Recently, I travelled to Europe on BC Arts Council Professional Development Grant. The grant became a part of my mentorship with Karen Jamieson Dance, as Pamela, the manager of Karen Jamieson, coached me through the writing process. I attended a choreography intensive at Ponderosa Movement and
Discovery, on a reoccupied farm just east of Berlin. The conceptual discourse was open, insightful, demanding and focused on a different dialogue than here in Vancouver. This is why I went: To expand and challenge my knowledge of art making, and bring it back to Vancouver. I loved being surrounded by newness – people, spaces, landscape, and culture – but I am so pleased to be back with the soaring mountains, familiar faces, open ocean and salty clean air.
Integrating this into my emerging career in BC is what’s next. We’ll see how some of what I learned and
gathered at Ponderosa factors into work at Carnegie, if at all. But it has transformed my art practice and
process in some interesting ways. One of the primary questions that informed much of the work with
Jennifer Lacey was, in order for a work to be perceived, on an energetic level, what kind of spectatorship
does a work need?
Upon returning, literally the next day, we had a meeting about the next session of workshops. I was still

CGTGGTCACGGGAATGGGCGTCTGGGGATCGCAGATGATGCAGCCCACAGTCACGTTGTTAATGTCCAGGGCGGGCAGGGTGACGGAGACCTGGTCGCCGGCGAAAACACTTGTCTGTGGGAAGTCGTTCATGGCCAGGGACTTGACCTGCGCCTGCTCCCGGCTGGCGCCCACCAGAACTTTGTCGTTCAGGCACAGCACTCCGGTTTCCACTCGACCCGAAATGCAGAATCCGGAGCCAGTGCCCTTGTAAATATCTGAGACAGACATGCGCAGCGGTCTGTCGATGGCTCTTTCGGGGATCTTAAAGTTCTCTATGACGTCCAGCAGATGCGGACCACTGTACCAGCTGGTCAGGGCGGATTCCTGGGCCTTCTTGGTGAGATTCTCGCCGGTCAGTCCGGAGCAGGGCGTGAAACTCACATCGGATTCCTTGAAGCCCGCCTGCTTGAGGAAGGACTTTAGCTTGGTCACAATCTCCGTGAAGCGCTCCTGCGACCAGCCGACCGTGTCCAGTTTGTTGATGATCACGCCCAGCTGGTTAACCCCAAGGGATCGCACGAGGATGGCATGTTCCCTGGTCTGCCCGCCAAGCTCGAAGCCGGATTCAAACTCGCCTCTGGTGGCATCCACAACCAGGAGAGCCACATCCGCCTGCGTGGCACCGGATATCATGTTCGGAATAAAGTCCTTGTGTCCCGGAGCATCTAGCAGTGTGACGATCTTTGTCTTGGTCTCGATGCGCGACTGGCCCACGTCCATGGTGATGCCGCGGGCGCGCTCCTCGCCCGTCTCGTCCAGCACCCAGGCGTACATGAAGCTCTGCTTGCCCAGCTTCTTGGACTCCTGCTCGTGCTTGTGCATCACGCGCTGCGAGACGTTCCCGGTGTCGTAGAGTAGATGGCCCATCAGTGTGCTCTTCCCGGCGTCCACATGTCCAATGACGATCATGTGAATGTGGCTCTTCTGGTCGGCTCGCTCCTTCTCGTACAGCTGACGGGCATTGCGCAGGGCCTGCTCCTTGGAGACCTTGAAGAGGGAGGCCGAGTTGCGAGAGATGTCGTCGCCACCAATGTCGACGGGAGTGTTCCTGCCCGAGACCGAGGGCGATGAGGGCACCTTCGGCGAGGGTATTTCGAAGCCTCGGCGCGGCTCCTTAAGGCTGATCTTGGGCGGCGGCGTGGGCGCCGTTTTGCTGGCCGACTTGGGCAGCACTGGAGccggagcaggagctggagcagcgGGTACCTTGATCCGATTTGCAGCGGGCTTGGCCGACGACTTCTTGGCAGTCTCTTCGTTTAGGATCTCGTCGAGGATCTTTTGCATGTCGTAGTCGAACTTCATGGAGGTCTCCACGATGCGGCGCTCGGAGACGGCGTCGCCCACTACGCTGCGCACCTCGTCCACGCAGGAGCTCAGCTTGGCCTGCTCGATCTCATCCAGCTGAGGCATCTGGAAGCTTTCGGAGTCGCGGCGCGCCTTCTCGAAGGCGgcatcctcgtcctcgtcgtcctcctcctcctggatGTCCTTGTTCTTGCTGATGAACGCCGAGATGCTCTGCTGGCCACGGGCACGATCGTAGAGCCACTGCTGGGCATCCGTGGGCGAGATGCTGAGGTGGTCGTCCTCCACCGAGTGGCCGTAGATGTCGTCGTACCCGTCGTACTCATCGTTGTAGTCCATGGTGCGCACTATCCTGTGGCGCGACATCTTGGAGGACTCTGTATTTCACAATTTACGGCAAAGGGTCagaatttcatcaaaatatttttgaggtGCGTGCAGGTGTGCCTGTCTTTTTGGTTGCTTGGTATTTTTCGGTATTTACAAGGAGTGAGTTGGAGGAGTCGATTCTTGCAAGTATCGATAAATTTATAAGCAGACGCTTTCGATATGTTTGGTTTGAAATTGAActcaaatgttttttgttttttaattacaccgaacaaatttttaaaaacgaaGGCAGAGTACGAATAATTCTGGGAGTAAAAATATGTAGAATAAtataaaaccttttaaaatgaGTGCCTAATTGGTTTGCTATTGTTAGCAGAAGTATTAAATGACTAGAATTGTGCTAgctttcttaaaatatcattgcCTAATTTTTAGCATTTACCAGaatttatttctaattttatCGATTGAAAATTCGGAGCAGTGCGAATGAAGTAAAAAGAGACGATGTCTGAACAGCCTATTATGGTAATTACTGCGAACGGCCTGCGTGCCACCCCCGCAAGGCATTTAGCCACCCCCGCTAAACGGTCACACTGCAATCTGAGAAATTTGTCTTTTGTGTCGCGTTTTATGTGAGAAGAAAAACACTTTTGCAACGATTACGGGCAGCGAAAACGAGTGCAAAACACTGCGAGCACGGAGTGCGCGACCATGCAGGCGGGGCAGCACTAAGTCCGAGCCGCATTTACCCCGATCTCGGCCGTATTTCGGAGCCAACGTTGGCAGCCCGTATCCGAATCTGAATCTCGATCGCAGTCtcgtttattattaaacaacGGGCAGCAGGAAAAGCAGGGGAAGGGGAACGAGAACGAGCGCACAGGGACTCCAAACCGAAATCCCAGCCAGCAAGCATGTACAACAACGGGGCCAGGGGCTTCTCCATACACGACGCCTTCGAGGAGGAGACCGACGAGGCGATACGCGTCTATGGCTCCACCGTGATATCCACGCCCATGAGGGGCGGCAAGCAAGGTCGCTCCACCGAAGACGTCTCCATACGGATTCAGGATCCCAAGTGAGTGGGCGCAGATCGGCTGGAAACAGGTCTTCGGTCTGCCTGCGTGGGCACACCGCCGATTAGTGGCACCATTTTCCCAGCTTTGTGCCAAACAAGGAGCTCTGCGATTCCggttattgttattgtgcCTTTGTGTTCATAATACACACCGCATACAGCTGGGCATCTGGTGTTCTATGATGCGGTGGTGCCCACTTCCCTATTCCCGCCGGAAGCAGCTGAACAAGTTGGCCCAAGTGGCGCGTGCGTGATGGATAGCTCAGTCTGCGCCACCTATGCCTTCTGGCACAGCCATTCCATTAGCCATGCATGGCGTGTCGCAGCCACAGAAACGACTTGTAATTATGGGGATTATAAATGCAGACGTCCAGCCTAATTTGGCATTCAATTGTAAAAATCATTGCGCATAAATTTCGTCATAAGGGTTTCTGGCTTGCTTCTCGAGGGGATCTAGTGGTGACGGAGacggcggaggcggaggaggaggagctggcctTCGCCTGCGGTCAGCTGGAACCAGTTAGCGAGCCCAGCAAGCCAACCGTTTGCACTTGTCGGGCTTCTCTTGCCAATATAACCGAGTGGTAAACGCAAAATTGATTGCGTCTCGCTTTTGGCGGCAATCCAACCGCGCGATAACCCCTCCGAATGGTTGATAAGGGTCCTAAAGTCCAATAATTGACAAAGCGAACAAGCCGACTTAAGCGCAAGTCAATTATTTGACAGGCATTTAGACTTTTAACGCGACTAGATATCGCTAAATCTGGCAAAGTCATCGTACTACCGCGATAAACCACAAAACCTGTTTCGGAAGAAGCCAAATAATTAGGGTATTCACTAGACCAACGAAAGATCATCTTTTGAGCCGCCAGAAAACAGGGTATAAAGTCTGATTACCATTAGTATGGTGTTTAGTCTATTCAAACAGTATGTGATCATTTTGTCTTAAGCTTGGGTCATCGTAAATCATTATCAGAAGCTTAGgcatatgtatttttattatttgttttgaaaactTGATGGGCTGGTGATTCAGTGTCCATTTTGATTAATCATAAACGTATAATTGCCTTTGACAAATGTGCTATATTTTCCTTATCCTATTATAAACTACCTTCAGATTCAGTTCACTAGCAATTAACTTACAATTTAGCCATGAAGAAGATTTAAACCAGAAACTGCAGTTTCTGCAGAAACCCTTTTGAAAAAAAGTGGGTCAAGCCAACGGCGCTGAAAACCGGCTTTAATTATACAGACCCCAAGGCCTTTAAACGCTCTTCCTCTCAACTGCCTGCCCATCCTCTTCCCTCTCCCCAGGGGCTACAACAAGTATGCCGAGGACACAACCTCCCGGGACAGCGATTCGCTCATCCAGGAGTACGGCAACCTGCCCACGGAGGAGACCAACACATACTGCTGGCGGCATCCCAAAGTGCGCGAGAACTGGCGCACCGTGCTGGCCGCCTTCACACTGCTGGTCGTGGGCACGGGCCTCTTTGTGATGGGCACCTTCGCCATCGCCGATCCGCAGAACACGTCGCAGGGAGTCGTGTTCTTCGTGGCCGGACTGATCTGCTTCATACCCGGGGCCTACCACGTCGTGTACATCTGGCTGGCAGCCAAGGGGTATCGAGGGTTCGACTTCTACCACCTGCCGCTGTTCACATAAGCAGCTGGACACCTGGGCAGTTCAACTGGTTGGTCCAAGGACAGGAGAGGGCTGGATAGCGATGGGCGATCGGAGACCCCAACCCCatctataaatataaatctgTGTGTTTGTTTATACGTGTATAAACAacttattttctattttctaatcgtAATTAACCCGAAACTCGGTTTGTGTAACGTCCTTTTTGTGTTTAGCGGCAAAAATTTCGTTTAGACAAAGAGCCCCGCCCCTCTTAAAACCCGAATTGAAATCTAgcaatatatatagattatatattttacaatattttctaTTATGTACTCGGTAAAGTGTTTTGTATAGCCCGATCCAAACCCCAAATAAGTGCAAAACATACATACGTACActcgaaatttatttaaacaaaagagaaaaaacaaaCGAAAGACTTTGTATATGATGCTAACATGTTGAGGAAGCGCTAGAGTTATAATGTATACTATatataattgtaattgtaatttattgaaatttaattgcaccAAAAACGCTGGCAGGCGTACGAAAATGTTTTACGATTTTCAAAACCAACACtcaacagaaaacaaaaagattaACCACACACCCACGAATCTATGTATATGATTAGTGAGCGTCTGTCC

jetlagged, to be sure. I was happy to reconnect to everyone, and get up to date with the administrative realities of the next couple of months, but it was difficult to focus with the heat of the small office, jet lag and such.
We decided to split that meeting and the next in two, and talk about Carnegie Troupe at one and Elders
project at the other. First off, because of funding, I was to be at each workshop. Teaching three times a week has been a luxury so far, allowing me to sink in to the work and the process of community engagement more deeply.
There were many things on the agenda:
-the need to do more postering!
-the issue of participant crossover between Carnegie Troupe and Elders
-what is an elder? According to the Carnegie, it is over 50, but we discussed that it may be better if we went with self-identification
-discussion of cultural liaison and translator, and how to best incorporate them into the tone and energy of the workshops
-Karen’s interest in facilitating the horse stance, often used in martial arts and in dangerous work, its emphasis on keeping the kidneys open
-how to better support soft spoken participants that are leading an exercise/exploration –using an echo/
chorus/human microphone/amplification method
-working more specifically with how to integrate advanced participants leadership